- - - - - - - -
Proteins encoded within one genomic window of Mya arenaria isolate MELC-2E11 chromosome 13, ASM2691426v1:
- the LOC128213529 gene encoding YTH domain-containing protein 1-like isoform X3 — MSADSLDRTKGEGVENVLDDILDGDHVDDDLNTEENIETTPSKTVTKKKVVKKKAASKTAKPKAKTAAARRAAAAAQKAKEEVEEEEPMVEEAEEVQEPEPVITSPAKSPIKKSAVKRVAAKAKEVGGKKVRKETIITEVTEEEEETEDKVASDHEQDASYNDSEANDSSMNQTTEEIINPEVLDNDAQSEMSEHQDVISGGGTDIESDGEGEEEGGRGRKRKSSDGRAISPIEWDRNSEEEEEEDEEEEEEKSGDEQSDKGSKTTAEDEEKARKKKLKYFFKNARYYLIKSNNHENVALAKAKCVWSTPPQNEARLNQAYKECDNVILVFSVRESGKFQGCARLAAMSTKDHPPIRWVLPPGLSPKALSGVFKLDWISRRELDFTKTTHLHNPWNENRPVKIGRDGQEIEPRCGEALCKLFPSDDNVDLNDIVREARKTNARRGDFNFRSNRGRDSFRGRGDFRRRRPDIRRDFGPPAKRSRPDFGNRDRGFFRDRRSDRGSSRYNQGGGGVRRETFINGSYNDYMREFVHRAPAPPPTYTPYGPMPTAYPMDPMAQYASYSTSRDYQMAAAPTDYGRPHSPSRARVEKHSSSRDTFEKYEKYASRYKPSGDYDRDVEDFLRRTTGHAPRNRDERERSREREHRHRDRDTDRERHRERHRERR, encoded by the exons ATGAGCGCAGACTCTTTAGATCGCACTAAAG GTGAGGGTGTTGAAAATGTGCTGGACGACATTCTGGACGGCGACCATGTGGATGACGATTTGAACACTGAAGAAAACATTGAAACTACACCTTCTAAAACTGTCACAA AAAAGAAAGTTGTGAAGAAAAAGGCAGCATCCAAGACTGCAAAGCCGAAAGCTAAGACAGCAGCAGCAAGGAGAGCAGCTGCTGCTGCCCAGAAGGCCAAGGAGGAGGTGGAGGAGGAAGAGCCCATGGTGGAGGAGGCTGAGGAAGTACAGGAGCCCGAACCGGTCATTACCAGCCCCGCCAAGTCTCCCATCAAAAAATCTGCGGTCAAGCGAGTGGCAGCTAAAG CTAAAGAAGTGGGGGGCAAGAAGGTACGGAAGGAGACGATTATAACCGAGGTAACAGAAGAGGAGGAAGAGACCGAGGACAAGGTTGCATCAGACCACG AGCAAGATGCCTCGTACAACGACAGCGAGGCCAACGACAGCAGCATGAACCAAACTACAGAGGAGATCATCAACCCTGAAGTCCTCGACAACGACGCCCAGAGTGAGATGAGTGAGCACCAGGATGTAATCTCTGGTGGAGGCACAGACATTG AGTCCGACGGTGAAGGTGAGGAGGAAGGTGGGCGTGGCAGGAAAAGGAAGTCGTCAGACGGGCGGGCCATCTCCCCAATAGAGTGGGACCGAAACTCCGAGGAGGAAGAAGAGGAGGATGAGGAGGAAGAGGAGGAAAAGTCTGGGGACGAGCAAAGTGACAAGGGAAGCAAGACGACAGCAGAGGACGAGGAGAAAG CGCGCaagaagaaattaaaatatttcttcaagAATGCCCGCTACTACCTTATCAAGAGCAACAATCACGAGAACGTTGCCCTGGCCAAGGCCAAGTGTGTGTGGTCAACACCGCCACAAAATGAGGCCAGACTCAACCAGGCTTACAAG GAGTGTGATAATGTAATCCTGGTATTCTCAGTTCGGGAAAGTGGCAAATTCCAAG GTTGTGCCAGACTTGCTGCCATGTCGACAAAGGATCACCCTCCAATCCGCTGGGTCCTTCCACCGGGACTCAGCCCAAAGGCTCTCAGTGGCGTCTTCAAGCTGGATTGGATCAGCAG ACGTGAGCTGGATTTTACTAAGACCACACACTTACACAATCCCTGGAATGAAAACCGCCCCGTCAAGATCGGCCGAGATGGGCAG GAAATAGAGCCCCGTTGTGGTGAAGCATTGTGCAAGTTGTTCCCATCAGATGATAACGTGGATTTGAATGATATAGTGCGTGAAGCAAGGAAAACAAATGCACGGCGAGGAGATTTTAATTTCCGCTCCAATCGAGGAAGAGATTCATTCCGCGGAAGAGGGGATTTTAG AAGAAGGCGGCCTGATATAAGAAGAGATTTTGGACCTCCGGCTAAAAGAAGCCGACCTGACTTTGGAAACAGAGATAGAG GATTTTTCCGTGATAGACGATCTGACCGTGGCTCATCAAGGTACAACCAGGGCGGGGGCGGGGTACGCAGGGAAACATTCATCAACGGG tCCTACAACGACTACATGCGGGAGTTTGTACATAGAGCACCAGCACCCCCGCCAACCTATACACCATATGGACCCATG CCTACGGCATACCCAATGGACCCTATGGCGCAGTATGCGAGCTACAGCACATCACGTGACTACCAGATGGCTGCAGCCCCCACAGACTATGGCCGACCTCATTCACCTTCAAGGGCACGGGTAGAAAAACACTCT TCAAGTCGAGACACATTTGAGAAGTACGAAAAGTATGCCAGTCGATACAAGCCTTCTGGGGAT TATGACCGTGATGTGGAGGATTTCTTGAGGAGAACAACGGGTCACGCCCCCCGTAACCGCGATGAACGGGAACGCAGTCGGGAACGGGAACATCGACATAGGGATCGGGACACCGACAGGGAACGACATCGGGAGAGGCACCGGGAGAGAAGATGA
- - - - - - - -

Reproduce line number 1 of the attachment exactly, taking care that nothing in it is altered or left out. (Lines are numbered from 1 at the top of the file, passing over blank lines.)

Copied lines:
Proteins encoded within one genomic window of Mya arenaria isolate MELC-2E11 chromosome 13, ASM2691426v1: